Orioles slugger Chris Davis, suspended recently for using a banned stimulant, was caught amid a leaguewide crackdown that began three years ago as players’ use of Adderall spiked, according to sports physicians and other experts.
Amphetamines — a drug with addictive properties — have long been a part of the game’s darker side. Even the home run record-setting Hank Aaron acknowledged using the stimulants, once commonly known as “greenies.” The action by Major League Baseball sheds light on growing concern about amphetamines — a type of drug that has become increasingly potent.
But big league demand for Adderall, which can jump-start a player’s energy and focus for up to five hours, appeared slight until just a few years ago.
In 2006, Major League Baseball granted 28 players medical exemptions for the drug, all for attention-deficit hyperactivity disorder, the neuropsychiatric illness it’s most often used to treat. The following year, the number skyrocketed to 103, or more than 8 percent of all players, according to statistics provided by the sport.
That number has gradually risen since. Last year’s total of “therapeutic-use exemptions” for ADHD was 119, the most ever.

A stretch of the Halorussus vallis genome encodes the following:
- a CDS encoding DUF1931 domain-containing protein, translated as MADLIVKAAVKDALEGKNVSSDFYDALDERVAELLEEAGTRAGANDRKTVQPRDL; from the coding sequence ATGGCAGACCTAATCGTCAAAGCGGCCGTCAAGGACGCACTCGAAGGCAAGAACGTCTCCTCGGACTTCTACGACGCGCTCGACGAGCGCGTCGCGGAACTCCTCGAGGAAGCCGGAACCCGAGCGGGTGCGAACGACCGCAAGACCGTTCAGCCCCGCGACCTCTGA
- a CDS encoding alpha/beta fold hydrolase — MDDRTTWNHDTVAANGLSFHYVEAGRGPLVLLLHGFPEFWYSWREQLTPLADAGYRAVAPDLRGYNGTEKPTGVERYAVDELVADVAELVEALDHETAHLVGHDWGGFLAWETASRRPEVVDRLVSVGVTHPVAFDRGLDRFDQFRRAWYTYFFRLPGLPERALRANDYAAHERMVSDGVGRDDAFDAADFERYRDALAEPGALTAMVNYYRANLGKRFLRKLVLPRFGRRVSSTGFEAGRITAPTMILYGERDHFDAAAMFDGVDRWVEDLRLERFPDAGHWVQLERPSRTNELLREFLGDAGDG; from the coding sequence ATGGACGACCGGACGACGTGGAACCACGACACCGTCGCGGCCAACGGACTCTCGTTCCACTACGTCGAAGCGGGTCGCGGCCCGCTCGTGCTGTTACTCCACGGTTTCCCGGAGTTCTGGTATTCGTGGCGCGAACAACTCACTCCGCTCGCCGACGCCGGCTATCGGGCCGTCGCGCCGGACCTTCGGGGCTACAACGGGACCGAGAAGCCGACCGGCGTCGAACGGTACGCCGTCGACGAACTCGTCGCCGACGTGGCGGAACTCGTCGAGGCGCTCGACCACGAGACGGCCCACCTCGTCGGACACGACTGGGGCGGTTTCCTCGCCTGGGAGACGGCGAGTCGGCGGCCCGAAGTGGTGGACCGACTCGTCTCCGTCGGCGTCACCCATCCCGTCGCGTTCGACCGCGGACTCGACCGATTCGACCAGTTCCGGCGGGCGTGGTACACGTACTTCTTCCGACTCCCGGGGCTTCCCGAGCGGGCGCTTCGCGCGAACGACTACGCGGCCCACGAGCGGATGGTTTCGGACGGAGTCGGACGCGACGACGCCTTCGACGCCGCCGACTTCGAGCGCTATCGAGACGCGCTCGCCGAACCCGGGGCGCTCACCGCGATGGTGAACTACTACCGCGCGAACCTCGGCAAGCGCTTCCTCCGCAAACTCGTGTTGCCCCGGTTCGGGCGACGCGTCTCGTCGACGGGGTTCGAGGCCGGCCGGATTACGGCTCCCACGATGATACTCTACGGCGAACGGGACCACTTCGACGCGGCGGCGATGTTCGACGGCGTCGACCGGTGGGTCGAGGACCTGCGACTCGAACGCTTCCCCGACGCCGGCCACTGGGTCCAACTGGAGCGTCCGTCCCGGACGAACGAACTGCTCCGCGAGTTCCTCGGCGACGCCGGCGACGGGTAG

Baseball took note — and action. In 2011, club owners and players worked out a special agreement to stiffen the criteria used in the exemption process.
From that point on, applicants like Davis, who once needed no more than a prescription from a single independent doctor, have had to face a multilayered process involving as many as six psychiatrists conducting dozens of interviews.
Their inquiries can touch on anything from employment history to a history of concussions.
“There was a sudden surge in positive tests, and baseball decided it needed a new plan,” said Dr. David Goodman, a Johns Hopkins University psychiatrist and certified Major League Baseball consultant on ADHD and stimulant use. “If this process determines you have ADHD, you have it.”
Davis, who sources say had permission to use the drug during his three years with the Texas Rangers, was denied the exemption when he applied to renew it in 2012 after being traded to the Orioles.
That didn’t mean the sport had concluded the player had been cheating, Goodman said. But it did mean a battery of specialists found insufficient evidence that he had a medical need for Adderall.
“Any [conclusion] beyond that is speculation,” said Goodman, who was not involved in Davis’ case.